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Midge Dector

Former distinguished fellow at the Institute on Religion and Public Life, author of Liberal Parents, Radical Children and others


We refused to assume one of the central obligations of parenthood: to make ourselves the final authority on good and bad, right and wrong, and to take the consequences of what might turn out to be a lifetime battle.

from Liberal Parents, Radical Children
When [the stolidity of complacent public attitudes towards government] works against us, as in so many ways it does today, we find the condition of the country infuriating and even dangerous. We are wrong to find it so. We must remember that it has taken 50 (some would say 60) years of creeping liberalism to bring us to the place where a whole group of intelligent and educated people can no longer define a family, or say with certainty what differentiates men and women, or muster a simple argument against teen-age sexual promiscuity or drug use, or discern a difference between heterosexual and homosexual lovemaking, or straightforwardly clarify their views on such subjects as incest, child pornography, or even -- God help us and the teachers' unions -- the abomination that currently travels under the name of 'man-boy love.' Small wonder, then, that they cannot find a decent way through the rather more clouded issues of abortion and assisted suicide. How many years may it take us to climb back up these slippery slopes?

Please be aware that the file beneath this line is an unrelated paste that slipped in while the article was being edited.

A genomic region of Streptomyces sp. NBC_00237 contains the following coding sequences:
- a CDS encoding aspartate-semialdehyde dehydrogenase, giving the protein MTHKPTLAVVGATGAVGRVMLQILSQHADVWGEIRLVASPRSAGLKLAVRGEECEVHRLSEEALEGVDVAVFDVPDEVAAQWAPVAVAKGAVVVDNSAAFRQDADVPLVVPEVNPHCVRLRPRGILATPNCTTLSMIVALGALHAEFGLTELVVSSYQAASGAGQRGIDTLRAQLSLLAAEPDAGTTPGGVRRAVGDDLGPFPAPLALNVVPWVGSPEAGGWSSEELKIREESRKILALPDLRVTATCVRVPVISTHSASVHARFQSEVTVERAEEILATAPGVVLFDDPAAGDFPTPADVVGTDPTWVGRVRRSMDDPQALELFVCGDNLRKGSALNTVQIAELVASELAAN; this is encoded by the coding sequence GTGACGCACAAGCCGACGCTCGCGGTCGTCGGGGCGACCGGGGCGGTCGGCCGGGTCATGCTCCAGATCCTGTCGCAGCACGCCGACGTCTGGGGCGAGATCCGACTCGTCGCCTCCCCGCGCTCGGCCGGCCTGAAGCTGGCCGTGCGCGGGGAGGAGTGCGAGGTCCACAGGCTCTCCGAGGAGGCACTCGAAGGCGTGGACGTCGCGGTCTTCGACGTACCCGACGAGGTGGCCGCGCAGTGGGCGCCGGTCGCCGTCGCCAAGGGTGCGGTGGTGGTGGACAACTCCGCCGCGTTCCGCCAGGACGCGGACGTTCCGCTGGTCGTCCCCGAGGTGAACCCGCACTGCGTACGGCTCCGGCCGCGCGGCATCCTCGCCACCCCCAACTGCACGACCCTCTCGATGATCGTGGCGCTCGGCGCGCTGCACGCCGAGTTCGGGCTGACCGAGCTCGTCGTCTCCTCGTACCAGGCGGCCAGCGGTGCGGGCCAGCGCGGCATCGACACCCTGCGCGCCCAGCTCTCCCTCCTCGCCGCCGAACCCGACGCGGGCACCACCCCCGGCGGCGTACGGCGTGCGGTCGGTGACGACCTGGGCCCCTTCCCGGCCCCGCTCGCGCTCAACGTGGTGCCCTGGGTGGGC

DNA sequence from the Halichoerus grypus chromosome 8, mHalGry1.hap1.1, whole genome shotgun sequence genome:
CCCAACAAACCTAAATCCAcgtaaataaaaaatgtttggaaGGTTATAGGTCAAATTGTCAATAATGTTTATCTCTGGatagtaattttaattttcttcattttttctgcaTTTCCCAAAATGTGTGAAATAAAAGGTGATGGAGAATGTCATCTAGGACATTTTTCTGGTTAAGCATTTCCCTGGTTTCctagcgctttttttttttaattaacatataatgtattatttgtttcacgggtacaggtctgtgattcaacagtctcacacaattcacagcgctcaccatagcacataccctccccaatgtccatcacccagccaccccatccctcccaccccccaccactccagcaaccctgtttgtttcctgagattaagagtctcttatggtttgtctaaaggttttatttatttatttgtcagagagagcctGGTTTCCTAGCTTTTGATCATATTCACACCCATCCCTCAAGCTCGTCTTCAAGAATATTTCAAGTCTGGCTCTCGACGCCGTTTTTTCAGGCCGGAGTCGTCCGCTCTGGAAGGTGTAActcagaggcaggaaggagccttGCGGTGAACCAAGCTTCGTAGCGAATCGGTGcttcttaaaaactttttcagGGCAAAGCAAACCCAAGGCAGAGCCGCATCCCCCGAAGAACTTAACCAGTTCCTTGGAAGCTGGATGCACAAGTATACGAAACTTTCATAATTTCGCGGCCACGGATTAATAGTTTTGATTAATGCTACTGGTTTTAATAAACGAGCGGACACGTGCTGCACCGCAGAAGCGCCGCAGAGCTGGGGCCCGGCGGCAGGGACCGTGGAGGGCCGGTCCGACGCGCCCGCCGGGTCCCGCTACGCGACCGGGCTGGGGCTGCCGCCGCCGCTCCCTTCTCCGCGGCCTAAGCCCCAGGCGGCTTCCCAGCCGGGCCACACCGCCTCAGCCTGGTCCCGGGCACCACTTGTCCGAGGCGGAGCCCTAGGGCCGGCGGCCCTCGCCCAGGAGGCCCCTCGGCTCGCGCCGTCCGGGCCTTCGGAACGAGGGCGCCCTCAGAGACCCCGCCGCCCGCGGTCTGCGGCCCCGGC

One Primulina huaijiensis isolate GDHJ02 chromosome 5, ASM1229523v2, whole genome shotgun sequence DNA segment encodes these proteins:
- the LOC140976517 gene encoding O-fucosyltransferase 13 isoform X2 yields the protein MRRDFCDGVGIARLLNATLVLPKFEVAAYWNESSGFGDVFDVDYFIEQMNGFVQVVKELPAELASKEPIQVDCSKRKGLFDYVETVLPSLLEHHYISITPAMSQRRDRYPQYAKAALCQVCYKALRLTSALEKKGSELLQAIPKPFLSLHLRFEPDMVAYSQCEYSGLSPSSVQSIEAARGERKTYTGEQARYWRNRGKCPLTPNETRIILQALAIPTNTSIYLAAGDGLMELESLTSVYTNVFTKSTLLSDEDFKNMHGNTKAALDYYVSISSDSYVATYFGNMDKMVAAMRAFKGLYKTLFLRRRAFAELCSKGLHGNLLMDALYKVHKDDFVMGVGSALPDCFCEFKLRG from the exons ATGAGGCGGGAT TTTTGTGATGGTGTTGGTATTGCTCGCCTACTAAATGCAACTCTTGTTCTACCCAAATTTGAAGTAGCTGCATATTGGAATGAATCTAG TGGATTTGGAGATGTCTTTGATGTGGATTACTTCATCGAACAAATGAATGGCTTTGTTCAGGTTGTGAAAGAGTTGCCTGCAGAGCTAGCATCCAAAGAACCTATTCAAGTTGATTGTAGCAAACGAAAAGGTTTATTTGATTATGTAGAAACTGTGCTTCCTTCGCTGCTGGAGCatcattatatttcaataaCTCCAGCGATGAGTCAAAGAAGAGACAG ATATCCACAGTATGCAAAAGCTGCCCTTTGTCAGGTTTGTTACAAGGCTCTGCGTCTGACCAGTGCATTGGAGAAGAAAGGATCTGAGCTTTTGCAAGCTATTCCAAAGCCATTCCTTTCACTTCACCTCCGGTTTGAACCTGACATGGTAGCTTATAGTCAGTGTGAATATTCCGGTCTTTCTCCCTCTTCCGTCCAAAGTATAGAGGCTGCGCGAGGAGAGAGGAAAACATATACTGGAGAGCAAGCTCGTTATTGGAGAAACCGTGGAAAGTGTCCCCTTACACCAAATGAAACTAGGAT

Feb. 09, 1997 - from a collection of essays published under the title "On the Future of Conservatism" by Commentary magazine